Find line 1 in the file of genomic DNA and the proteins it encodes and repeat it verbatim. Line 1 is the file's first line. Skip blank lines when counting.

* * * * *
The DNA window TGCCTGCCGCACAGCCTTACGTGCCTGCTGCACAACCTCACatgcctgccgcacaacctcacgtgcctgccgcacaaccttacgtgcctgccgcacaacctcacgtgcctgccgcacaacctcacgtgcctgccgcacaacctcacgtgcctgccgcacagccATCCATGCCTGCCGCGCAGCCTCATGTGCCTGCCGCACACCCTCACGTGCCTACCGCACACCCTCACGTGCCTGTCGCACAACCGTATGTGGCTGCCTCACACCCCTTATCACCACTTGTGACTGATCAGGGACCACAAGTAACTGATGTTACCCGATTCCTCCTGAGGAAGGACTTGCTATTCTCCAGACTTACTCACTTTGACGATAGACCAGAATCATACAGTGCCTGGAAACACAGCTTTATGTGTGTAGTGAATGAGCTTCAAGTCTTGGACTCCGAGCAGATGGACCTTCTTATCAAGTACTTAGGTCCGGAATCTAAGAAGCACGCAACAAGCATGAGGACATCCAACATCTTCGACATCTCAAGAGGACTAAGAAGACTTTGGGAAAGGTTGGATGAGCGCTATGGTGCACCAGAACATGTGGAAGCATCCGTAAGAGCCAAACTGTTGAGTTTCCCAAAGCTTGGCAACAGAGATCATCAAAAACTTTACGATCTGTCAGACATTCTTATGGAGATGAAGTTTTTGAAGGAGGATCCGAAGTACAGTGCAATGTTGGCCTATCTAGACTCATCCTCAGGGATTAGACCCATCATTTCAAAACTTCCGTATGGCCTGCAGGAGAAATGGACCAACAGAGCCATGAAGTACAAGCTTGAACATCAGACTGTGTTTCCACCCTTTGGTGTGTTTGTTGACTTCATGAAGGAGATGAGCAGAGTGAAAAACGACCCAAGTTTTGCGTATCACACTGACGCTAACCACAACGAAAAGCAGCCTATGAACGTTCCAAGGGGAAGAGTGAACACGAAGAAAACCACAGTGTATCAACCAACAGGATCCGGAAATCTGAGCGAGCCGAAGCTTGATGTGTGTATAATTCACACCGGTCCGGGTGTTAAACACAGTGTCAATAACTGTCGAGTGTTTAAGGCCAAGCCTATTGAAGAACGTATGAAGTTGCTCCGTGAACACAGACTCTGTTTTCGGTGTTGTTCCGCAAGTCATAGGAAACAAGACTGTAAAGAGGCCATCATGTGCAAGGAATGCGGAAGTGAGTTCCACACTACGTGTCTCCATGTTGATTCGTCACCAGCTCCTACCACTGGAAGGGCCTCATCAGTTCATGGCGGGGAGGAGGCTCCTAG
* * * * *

The DNA window TGCCTGCCGCACAGCCTTACGTGCCTGCTGCACAACCTCACatgcctgccgcacaacctcacgtgcctgccgcacaaccttacgtgcctgccgcacaacctcacgtgcctgccgcacaacctcacgtgcctgccgcacaacctcacgtgcctgccgcacagccATCCATGCCTGCCGCGCAGCCTCATGTGCCTGCCGCACACCCTCACGTGCCTACCGCACACCCTCACGTGCCTGTCGCACAACCGTATGTGGCTGCCTCACACCCCTTATCACCACTTGTGACTGATCAGGGACCACAAGTAACTGATGTTACCCGATTCCTCCTGAGGAAGGACTTGCTATTCTCCAGACTTACTCACTTTGACGATAGACCAGAATCATACAGTGCCTGGAAACACAGCTTTATGTGTGTAGTGAATGAGCTTCAAGTCTTGGACTCCGAGCAGATGGACCTTCTTATCAAGTACTTAGGTCCGGAATCTAAGAAGCACGCAACAAGCATGAGGACATCCAACATCTTCGACATCTCAAGAGGACTAAGAAGACTTTGGGAAAGGTTGGATGAGCGCTATGGTGCACCAGAACATGTGGAAGCATCCGTAAGAGCCAAACTGTTGAGTTTCCCAAAGCTTGGCAACAGAGATCATCAAAAACTTTACGATCTGTCAGACATTCTTATGGAGATGAAGTTTTTGAAGGAGGATCCGAAGTACAGTGCAATGTTGGCCTATCTAGACTCATCCTCAGGGATTAGACCCATCATTTCAAAACTTCCGTATGGCCTGCAGGAGAAATGGACCAACAGAGCCATGAAGTACAAGCTTGAACATCAGACTGTGTTTCCACCCTTTGGTGTGTTTGTTGACTTCATGAAGGAGATGAGCAGAGTGAAAAACGACCCAAGTTTTGCGTATCACACTGACGCTAACCACAACGAAAAGCAGCCTATGAACGTTCCAAGGGGAAGAGTGAACACGAAGAAAACCACAGTGTATCAACCAACAGGATCCGGAAATCTGAGCGAGCCGAAGCTTGATGTGTGTATAATTCACACCGGTCCGGGTGTTAAACACAGTGTCAATAACTGTCGAGTGTTTAAGGCCAAGCCTATTGAAGAACGTATGAAGTTGCTCCGTGAACACAGACTCTGTTTTCGGTGTTGTTCCGCAAGTCATAGGAAACAAGACTGTAAAGAGGCCATCATGTGCAAGGAATGCGGAAGTGAGTTCCACACTACGTGTCTCCATGTTGATTCGTCACCAGCTCCTACCACTGGAAGGGCCTCATCAGTTCATGGCGGGGAGGAGGCTCCTAG